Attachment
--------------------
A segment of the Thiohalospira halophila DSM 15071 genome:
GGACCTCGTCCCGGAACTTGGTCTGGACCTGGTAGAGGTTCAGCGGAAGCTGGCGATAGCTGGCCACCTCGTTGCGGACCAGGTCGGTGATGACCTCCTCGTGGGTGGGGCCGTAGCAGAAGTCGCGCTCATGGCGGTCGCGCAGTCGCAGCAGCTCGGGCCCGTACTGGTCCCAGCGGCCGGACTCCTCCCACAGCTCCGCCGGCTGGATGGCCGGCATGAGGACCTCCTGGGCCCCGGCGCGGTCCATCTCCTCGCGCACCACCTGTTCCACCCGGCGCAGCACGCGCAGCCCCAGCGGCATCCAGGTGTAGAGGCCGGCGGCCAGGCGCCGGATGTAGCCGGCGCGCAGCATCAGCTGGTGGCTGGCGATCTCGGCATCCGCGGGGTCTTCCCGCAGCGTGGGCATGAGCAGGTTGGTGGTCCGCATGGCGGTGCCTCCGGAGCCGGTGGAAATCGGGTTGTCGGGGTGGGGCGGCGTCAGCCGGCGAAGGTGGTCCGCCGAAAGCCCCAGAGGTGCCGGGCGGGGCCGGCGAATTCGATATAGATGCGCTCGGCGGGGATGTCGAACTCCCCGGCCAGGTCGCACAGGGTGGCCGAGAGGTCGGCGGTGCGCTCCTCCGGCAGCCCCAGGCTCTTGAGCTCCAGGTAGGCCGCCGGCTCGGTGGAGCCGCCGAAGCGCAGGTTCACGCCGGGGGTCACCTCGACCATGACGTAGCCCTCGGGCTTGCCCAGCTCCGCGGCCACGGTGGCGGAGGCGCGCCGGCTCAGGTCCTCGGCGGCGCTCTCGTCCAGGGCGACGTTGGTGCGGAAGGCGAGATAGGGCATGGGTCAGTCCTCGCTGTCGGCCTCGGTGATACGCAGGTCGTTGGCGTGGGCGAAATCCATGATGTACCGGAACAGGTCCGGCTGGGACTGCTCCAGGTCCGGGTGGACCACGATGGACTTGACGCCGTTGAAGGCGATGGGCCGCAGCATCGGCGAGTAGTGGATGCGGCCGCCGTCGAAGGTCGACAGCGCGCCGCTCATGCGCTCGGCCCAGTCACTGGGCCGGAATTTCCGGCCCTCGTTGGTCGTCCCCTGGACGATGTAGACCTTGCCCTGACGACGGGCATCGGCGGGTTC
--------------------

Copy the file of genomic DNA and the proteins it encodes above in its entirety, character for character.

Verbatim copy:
A segment of the Thiohalospira halophila DSM 15071 genome:
GGACCTCGTCCCGGAACTTGGTCTGGACCTGGTAGAGGTTCAGCGGAAGCTGGCGATAGCTGGCCACCTCGTTGCGGACCAGGTCGGTGATGACCTCCTCGTGGGTGGGGCCGTAGCAGAAGTCGCGCTCATGGCGGTCGCGCAGTCGCAGCAGCTCGGGCCCGTACTGGTCCCAGCGGCCGGACTCCTCCCACAGCTCCGCCGGCTGGATGGCCGGCATGAGGACCTCCTGGGCCCCGGCGCGGTCCATCTCCTCGCGCACCACCTGTTCCACCCGGCGCAGCACGCGCAGCCCCAGCGGCATCCAGGTGTAGAGGCCGGCGGCCAGGCGCCGGATGTAGCCGGCGCGCAGCATCAGCTGGTGGCTGGCGATCTCGGCATCCGCGGGGTCTTCCCGCAGCGTGGGCATGAGCAGGTTGGTGGTCCGCATGGCGGTGCCTCCGGAGCCGGTGGAAATCGGGTTGTCGGGGTGGGGCGGCGTCAGCCGGCGAAGGTGGTCCGCCGAAAGCCCCAGAGGTGCCGGGCGGGGCCGGCGAATTCGATATAGATGCGCTCGGCGGGGATGTCGAACTCCCCGGCCAGGTCGCACAGGGTGGCCGAGAGGTCGGCGGTGCGCTCCTCCGGCAGCCCCAGGCTCTTGAGCTCCAGGTAGGCCGCCGGCTCGGTGGAGCCGCCGAAGCGCAGGTTCACGCCGGGGGTCACCTCGACCATGACGTAGCCCTCGGGCTTGCCCAGCTCCGCGGCCACGGTGGCGGAGGCGCGCCGGCTCAGGTCCTCGGCGGCGCTCTCGTCCAGGGCGACGTTGGTGCGGAAGGCGAGATAGGGCATGGGTCAGTCCTCGCTGTCGGCCTCGGTGATACGCAGGTCGTTGGCGTGGGCGAAATCCATGATGTACCGGAACAGGTCCGGCTGGGACTGCTCCAGGTCCGGGTGGACCACGATGGACTTGACGCCGTTGAAGGCGATGGGCCGCAGCATCGGCGAGTAGTGGATGCGGCCGCCGTCGAAGGTCGACAGCGCGCCGCTCATGCGCTCGGCCCAGTCACTGGGCCGGAATTTCCGGCCCTCGTTGGTCGTCCCCTGGACGATGTAGACCTTGCCCTGACGACGGGCATCGGCGGGTTC